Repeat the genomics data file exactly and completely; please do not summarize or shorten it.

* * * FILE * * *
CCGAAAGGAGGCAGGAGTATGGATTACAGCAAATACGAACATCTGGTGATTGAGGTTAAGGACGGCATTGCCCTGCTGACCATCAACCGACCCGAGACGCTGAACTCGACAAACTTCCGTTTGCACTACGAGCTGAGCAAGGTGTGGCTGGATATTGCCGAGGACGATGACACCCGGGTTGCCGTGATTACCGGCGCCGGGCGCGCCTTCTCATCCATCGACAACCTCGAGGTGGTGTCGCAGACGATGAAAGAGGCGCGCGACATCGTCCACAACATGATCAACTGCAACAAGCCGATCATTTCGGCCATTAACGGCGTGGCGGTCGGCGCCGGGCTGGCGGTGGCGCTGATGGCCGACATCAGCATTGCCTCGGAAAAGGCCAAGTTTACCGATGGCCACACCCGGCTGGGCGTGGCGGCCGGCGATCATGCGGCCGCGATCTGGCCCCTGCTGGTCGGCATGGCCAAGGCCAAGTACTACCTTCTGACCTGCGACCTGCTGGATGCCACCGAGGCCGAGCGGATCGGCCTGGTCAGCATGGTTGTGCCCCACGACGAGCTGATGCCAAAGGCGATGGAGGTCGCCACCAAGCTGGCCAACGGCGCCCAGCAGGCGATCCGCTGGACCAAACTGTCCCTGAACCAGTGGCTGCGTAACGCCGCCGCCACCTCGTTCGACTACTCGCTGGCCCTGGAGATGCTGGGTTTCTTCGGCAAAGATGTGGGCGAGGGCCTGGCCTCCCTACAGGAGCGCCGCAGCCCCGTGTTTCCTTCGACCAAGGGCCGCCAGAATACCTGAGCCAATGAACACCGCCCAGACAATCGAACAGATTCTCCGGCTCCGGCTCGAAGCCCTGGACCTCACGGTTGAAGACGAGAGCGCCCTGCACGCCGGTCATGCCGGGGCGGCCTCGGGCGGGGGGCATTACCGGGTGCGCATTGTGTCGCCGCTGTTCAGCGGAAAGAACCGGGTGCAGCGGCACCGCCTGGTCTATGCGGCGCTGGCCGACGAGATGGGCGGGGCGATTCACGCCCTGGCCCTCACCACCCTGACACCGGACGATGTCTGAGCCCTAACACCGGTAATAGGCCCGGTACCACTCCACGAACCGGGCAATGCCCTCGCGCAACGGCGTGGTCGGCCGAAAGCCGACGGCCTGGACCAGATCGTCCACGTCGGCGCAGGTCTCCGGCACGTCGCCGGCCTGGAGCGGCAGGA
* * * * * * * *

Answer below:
CCGAAAGGAGGCAGGAGTATGGATTACAGCAAATACGAACATCTGGTGATTGAGGTTAAGGACGGCATTGCCCTGCTGACCATCAACCGACCCGAGACGCTGAACTCGACAAACTTCCGTTTGCACTACGAGCTGAGCAAGGTGTGGCTGGATATTGCCGAGGACGATGACACCCGGGTTGCCGTGATTACCGGCGCCGGGCGCGCCTTCTCATCCATCGACAACCTCGAGGTGGTGTCGCAGACGATGAAAGAGGCGCGCGACATCGTCCACAACATGATCAACTGCAACAAGCCGATCATTTCGGCCATTAACGGCGTGGCGGTCGGCGCCGGGCTGGCGGTGGCGCTGATGGCCGACATCAGCATTGCCTCGGAAAAGGCCAAGTTTACCGATGGCCACACCCGGCTGGGCGTGGCGGCCGGCGATCATGCGGCCGCGATCTGGCCCCTGCTGGTCGGCATGGCCAAGGCCAAGTACTACCTTCTGACCTGCGACCTGCTGGATGCCACCGAGGCCGAGCGGATCGGCCTGGTCAGCATGGTTGTGCCCCACGACGAGCTGATGCCAAAGGCGATGGAGGTCGCCACCAAGCTGGCCAACGGCGCCCAGCAGGCGATCCGCTGGACCAAACTGTCCCTGAACCAGTGGCTGCGTAACGCCGCCGCCACCTCGTTCGACTACTCGCTGGCCCTGGAGATGCTGGGTTTCTTCGGCAAAGATGTGGGCGAGGGCCTGGCCTCCCTACAGGAGCGCCGCAGCCCCGTGTTTCCTTCGACCAAGGGCCGCCAGAATACCTGAGCCAATGAACACCGCCCAGACAATCGAACAGATTCTCCGGCTCCGGCTCGAAGCCCTGGACCTCACGGTTGAAGACGAGAGCGCCCTGCACGCCGGTCATGCCGGGGCGGCCTCGGGCGGGGGGCATTACCGGGTGCGCATTGTGTCGCCGCTGTTCAGCGGAAAGAACCGGGTGCAGCGGCACCGCCTGGTCTATGCGGCGCTGGCCGACGAGATGGGCGGGGCGATTCACGCCCTGGCCCTCACCACCCTGACACCGGACGATGTCTGAGCCCTAACACCGGTAATAGGCCCGGTACCACTCCACGAACCGGGCAATGCCCTCGCGCAACGGCGTGGTCGGCCGAAAGCCGACGGCCTGGACCAGATCGTCCACGTCGGCGCAGGTCTCCGGCACGTCGCCGGCCTGGAGCGGCAGGA